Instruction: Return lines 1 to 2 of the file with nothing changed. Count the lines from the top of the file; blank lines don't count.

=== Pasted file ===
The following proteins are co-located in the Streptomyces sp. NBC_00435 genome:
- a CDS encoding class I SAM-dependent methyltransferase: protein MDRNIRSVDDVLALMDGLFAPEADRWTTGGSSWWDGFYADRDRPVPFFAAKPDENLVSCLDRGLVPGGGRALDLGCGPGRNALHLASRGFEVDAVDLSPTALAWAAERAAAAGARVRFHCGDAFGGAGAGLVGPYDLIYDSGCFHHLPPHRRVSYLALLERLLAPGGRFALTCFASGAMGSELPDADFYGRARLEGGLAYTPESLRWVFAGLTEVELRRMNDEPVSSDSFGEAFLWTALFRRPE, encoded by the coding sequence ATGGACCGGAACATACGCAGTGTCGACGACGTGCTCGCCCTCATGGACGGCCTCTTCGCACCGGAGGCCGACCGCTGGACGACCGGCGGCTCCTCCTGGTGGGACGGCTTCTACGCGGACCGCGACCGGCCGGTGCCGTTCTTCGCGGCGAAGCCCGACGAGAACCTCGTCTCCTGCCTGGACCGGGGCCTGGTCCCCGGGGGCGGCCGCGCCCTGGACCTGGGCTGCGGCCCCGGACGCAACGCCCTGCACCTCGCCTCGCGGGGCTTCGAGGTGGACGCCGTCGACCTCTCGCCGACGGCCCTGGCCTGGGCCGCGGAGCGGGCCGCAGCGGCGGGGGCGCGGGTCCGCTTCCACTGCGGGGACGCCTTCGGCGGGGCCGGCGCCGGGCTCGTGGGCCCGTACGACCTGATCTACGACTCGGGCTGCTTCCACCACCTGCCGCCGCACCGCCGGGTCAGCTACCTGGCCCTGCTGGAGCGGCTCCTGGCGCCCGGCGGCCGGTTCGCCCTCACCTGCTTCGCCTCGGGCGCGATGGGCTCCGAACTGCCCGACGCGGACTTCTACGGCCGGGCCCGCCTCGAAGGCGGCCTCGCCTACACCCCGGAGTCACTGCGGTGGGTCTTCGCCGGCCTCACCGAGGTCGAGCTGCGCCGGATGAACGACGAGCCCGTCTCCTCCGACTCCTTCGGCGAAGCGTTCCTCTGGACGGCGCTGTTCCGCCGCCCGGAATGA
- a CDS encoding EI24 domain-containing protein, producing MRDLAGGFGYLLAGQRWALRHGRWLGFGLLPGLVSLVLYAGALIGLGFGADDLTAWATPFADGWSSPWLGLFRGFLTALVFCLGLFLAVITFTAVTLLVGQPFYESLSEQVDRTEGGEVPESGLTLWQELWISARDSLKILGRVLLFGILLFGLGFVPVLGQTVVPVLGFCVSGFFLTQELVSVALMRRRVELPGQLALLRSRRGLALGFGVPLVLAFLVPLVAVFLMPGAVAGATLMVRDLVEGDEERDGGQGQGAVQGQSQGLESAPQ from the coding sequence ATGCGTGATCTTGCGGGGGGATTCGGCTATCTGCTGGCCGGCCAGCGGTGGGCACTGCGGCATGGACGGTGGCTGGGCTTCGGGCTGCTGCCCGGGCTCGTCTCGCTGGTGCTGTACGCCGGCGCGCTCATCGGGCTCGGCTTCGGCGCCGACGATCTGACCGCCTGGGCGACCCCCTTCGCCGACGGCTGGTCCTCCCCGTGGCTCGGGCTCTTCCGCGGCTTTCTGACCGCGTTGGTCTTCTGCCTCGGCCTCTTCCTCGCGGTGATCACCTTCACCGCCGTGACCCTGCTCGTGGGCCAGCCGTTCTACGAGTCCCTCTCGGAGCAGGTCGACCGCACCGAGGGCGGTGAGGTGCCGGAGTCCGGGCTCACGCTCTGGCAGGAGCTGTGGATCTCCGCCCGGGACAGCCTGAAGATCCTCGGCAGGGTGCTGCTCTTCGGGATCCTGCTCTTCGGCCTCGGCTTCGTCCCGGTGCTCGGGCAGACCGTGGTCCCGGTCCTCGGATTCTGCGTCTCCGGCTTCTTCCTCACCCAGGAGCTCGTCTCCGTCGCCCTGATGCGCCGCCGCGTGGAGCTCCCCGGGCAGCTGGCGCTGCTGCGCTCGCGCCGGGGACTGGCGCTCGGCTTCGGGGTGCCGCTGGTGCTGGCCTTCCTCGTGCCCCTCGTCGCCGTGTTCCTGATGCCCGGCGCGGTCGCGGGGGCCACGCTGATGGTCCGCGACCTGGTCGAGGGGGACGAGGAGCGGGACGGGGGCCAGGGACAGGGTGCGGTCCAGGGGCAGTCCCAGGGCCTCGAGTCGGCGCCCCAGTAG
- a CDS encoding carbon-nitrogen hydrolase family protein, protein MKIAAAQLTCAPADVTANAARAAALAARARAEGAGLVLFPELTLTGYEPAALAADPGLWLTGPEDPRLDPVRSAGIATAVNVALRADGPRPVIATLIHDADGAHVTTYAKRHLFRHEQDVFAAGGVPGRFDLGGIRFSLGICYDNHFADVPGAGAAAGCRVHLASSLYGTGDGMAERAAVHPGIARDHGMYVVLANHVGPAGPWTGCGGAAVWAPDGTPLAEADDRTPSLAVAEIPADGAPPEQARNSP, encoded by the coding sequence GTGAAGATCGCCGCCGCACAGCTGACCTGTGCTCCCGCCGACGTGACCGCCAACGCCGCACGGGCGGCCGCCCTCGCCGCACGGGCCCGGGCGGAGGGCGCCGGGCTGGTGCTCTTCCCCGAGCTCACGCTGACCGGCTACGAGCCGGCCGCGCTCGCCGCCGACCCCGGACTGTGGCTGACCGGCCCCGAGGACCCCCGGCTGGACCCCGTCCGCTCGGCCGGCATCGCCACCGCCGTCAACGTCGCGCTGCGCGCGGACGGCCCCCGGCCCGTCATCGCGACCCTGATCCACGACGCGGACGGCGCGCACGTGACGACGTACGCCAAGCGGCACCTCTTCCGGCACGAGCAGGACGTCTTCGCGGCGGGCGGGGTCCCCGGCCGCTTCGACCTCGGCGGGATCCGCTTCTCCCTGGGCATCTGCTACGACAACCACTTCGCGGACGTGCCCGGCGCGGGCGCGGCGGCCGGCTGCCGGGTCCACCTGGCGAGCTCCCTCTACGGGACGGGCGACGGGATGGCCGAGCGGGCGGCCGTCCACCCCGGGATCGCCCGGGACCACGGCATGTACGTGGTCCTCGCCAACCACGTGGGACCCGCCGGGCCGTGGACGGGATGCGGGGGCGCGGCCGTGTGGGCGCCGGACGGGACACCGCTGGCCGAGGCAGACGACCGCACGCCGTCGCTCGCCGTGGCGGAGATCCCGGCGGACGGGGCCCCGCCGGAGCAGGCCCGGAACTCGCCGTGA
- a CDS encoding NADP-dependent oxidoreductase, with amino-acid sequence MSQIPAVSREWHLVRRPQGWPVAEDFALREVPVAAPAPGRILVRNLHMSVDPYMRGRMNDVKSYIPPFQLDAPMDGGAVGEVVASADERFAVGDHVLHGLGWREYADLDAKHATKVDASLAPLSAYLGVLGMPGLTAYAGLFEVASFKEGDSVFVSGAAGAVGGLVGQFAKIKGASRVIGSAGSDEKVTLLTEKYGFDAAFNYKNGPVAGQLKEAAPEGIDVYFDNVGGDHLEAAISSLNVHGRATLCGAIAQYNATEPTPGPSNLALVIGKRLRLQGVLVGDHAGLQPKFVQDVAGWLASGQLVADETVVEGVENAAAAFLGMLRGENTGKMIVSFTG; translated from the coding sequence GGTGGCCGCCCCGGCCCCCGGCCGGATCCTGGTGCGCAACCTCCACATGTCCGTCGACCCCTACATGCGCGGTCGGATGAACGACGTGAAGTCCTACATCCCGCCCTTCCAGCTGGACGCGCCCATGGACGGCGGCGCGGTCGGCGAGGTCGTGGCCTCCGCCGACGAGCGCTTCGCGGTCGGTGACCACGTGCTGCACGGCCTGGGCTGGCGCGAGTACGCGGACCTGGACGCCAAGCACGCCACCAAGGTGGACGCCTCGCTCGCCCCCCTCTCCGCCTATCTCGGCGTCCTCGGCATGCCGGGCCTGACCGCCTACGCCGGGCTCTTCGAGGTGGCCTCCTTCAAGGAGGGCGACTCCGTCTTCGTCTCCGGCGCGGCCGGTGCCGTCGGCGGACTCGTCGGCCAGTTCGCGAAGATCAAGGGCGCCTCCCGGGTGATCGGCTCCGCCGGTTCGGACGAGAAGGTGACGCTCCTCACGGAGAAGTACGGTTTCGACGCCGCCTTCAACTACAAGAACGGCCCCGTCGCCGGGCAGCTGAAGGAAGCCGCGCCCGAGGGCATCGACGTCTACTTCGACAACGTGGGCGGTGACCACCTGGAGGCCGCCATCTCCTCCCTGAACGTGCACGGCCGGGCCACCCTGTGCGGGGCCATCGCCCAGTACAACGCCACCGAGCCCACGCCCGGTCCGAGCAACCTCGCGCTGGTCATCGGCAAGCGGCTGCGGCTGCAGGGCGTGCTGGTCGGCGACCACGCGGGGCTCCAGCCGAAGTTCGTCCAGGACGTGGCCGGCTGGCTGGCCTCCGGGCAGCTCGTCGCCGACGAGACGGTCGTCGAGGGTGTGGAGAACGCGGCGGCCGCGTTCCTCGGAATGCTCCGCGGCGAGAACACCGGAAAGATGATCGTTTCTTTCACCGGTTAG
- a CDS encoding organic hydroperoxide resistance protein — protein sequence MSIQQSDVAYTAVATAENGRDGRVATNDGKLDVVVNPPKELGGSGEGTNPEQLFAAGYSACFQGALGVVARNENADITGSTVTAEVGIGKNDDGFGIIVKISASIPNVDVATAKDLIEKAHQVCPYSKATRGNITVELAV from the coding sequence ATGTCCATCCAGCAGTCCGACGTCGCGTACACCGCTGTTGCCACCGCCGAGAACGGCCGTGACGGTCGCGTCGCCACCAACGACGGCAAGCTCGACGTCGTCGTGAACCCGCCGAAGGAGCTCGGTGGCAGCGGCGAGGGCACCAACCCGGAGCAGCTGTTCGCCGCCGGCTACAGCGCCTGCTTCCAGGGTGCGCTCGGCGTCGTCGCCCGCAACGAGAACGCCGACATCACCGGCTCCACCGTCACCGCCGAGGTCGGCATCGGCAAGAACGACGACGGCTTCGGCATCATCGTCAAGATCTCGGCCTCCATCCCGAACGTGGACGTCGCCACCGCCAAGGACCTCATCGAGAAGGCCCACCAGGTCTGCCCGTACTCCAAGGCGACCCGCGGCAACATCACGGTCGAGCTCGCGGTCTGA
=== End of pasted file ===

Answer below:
The following proteins are co-located in the Streptomyces sp. NBC_00435 genome:
- a CDS encoding class I SAM-dependent methyltransferase: protein MDRNIRSVDDVLALMDGLFAPEADRWTTGGSSWWDGFYADRDRPVPFFAAKPDENLVSCLDRGLVPGGGRALDLGCGPGRNALHLASRGFEVDAVDLSPTALAWAAERAAAAGARVRFHCGDAFGGAGAGLVGPYDLIYDSGCFHHLPPHRRVSYLALLERLLAPGGRFALTCFASGAMGSELPDADFYGRARLEGGLAYTPESLRWVFAGLTEVELRRMNDEPVSSDSFGEAFLWTALFRRPE, encoded by the coding sequence ATGGACCGGAACATACGCAGTGTCGACGACGTGCTCGCCCTCATGGACGGCCTCTTCGCACCGGAGGCCGACCGCTGGACGACCGGCGGCTCCTCCTGGTGGGACGGCTTCTACGCGGACCGCGACCGGCCGGTGCCGTTCTTCGCGGCGAAGCCCGACGAGAACCTCGTCTCCTGCCTGGACCGGGGCCTGGTCCCCGGGGGCGGCCGCGCCCTGGACCTGGGCTGCGGCCCCGGACGCAACGCCCTGCACCTCGCCTCGCGGGGCTTCGAGGTGGACGCCGTCGACCTCTCGCCGACGGCCCTGGCCTGGGCCGCGGAGCGGGCCGCAGCGGCGGGGGCGCGGGTCCGCTTCCACTGCGGGGACGCCTTCGGCGGGGCCGGCGCCGGGCTCGTGGGCCCGTACGACCTGATCTACGACTCGGGCTGCTTCCACCACCTGCCGCCGCACCGCCGGGTCAGCTACCTGGCCCTGCTGGAGCGGCTCCTGGCGCCCGGCGGCCGGTTCGCCCTCACCTGCTTCGCCTCGGGCGCGATGGGCTCCGAACTGCCCGACGCGGACTTCTACGGCCGGGCCCGCCTCGAAGGCGGCCTCGCCTACACCCCGGAGTCACTGCGGTGGGTCTTCGCCGGCCTCACCGAGGTCGAGCTGCGCCGGATGAACGACGAGCCCGTCTCCTCCGACTCCTTCGGCGAAGCGTTCCTCTGGACGGCGCTGTTCCGCCGCCCGGAATGA